GAA commercial director Peter McKenna has rejected criticism of the Sky Sports broadcasting deal and the recent decision to extend it by five years.
McKenna played a key role in bringing the subscription-based broadcaster into the GAA market as a media partner in early 2014, as well as the more recent decision to not just extend the arrangement, but to move from a three to a five-year deal.
The GAA has consistently claimed Sky, who to hold exclusive rights to 14 championship games, are offering a vital outlet to fans abroad.
Paul Rouse, UCD-based GAA historian and Irish Examiner columnist, has been a consistent critic of the Sky link and wrote after the five-year deal was announced in December that the emigrant argument has been a “deeply cynical exercise” by the GAA.
“It should be pointed out that every Irish emigrant with a basic TV package in England could already purchase the rights to watch Gaelic games on Premier Sports for £10 per month, long before any deal was done with Sky,” wrote Rouse. “What the Sky deal actually did was significantly increase the costs for Irish emigrants in Britain who wish to watch Gaelic games.”
Speaking on the issue for the first time since the extension, McKenna said he naturally disagreed with Rouse and claimed the arrangement was working well.
“Obviously, I challenge Paul on his approach and his stats on it, I feel that what we set out to achieve, we have more than achieved,” said McKenna. “I think that Sky have brought a new dynamic to it. They were always HD in their broadcasting, now all broadcasters run that.
“I think that they continue to give us a different take and there’s a whole series of other marketing activities that Sky do in terms of getting our results out and promoting the game and so on, which is very important to us.
“You have to be very mindful of the fact that we have GAAGO available in 184 countries, so there’s a huge appetite from Antarctica right the way through...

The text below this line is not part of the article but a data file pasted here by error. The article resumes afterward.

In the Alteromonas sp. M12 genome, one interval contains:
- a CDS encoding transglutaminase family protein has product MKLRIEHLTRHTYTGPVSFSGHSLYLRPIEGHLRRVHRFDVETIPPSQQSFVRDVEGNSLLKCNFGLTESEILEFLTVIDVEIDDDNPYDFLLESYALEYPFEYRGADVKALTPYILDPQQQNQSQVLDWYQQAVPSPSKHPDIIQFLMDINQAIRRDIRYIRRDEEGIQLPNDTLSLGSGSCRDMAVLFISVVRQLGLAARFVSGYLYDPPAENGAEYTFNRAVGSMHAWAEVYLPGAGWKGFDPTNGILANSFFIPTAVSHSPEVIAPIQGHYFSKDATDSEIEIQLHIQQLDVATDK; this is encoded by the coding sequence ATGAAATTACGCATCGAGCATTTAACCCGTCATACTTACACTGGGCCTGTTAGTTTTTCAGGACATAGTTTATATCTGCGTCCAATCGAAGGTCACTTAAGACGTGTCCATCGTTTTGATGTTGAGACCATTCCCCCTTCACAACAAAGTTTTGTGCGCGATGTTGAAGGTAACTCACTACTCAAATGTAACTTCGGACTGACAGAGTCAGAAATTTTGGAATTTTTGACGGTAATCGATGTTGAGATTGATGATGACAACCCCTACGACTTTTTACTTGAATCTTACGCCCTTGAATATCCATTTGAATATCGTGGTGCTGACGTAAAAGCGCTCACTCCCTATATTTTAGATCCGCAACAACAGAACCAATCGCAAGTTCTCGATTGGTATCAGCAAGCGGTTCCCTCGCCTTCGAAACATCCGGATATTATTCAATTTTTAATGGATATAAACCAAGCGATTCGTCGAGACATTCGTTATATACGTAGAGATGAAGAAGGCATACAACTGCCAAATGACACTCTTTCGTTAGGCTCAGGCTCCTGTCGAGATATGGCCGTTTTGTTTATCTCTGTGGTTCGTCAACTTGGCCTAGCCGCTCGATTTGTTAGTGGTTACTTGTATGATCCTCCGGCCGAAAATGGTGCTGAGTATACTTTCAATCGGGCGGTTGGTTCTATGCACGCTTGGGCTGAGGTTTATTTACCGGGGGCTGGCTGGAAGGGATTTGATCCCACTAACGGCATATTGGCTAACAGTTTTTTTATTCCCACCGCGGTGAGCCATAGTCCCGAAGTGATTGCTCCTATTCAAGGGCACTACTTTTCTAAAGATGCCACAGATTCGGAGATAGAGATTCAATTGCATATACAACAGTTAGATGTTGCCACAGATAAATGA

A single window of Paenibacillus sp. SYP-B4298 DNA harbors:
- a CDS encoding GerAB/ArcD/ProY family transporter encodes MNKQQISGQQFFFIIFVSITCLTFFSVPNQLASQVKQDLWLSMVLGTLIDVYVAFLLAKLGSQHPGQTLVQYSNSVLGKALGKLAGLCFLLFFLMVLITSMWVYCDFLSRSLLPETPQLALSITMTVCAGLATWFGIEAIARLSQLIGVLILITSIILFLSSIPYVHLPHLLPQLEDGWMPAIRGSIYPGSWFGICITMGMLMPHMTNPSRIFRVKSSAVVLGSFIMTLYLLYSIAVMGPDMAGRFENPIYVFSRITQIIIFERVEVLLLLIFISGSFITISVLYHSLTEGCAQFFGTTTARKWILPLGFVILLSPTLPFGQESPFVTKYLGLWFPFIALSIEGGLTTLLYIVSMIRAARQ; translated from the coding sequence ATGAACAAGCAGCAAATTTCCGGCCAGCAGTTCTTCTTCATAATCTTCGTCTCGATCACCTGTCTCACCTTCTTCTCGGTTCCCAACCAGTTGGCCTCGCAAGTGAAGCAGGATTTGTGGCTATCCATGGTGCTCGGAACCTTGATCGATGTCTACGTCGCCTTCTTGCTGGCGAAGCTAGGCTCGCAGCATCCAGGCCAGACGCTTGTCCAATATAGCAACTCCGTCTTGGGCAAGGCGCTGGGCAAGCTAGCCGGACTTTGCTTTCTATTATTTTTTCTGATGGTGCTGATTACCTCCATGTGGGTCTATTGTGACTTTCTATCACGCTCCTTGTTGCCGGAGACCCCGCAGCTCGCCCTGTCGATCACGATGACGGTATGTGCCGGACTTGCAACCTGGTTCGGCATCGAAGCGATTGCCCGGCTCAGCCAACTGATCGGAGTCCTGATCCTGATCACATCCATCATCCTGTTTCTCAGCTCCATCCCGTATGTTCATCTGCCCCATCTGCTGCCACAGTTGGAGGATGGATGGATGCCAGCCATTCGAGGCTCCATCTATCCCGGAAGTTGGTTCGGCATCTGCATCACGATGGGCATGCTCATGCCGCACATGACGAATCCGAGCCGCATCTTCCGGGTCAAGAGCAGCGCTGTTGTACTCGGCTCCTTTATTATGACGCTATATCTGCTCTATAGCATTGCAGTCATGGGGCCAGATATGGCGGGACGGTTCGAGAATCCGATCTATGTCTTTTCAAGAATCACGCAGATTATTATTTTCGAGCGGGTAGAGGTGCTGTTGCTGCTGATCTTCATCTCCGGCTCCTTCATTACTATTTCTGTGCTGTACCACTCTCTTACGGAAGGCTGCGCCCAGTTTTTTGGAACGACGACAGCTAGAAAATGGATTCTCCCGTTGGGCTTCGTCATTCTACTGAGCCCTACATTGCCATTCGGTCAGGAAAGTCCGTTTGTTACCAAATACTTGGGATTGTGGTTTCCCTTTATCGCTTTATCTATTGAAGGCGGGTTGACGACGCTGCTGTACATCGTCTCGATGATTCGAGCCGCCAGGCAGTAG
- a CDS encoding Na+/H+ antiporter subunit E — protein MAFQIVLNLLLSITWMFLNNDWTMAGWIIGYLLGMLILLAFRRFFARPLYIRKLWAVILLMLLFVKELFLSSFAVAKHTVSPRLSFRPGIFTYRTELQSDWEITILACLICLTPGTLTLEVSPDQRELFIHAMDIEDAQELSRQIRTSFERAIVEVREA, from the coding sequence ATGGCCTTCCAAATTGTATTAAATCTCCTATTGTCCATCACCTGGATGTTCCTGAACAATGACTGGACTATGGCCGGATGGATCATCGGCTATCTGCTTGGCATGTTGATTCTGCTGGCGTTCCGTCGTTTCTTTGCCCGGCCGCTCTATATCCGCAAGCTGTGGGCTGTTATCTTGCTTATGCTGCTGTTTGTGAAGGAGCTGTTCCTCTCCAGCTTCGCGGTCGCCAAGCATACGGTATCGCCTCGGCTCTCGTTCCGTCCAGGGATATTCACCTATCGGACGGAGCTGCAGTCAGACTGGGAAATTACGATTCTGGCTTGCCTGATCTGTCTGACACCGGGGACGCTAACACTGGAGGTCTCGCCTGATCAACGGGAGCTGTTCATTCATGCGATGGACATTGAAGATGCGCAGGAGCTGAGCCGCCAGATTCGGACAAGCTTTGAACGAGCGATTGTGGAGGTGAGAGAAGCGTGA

“I also think that we probably don’t put enough thought to what TG4 are doing and what they have done for the games, which is phenomenal. So, I would [reject Rouse’s comments]. I wouldn’t accept some of the premises that are there. I think the strategy that we laid out for our media rights has worked and is continuing to work.”
McKenna also defended the decision to break from tradition and move from a three-year media rights deal to a five-year arrangement.
“We have a very, very small team here in Croke Park. What we have got [with the deal] is stability. We know that is now locked and secure for five years. That allows us to plan and to get ourselves ready for the next tranche.”
RTÉ Radio secured full and exclusive live rights for all senior championship games in the new deal, which runs from 2017 to 2022, pushing Newstalk out of the picture in what was a considerable victory for the state broadcaster.
“We wanted to get the best set of partners for us and we felt that when everybody put their proposal forward, what RTÉ were putting forward and the consistency of message that they would give us, that was the way for us to go,” said McKenna, who declined to comment on reports that the overall package could be worth as much as €80m to the association.
“We never release those figures, that’s not our style. We were very happy with the media rights deal we did and I think Pauric [Duffy] took everybody through that. I think that’s as much as we can say on it.
“I know you would love me to give a figure, which I am not going to, but I think we achieved balance in the media rights this time around.”
McKenna was speaking at the release of the GAA’s annual accounts for 2016, which were described as “healthy”. Total GAA revenue was just over €100m, with the Bruce Springsteen and Beyonce concerts at Croke Park, as well as the All-Ireland football final replay, contributing to that figure.
Concern was expressed at a 5% drop in attendances, as well as insurance fund losses of €600,000.
McKenna, who doubles as the Croke Park stadium manager, revealed that the venue will require around €60m of investment over the next 10 years just to maintain it.
He also said he could understand why Dublin, who play a number of Allianz football and hurling league games at Croke Park, are reportedly ready to build a new stadium at the Spawell complex.
“A premier team like Dublin does require great facilities. There is a beautiful place there in Templeogue, but I don’t think it will impact on us for five or six years, at the earliest.”
Interestingly, McKenna suggested that the Brexit decision has already cost the GAA around €300,000 in lost revenue.
“It would be in the hundreds of thousands, yeah, not in the millions, say €300,000, something like that. It’s conferences that we would have anticipated coming across, and didn’t. Anything that gives market uncertainty makes people less anxious to have marketing conferences here and so on. So it’s not Brexit in and of itself, more the uncertainty that’s it created.”
GAA annual accounts 2016
Total revenue: €100,986,508
Gate receipts: €30,110,910
Sponsorship/media income: €19,717,759
Insurance premiums: €10,680,674
Cost of injury and insur- ance funds: €12,753,910
Net surplus: €3,109,549
Gate receipts All-Ireland SFC: €14,788,614
All-Ireland SHC: €8,335,163
National Football League: €2,758,261
National Hurling League: €1,923,228
Income from Páirc an Chrócaigh Teoranta: €7.5m
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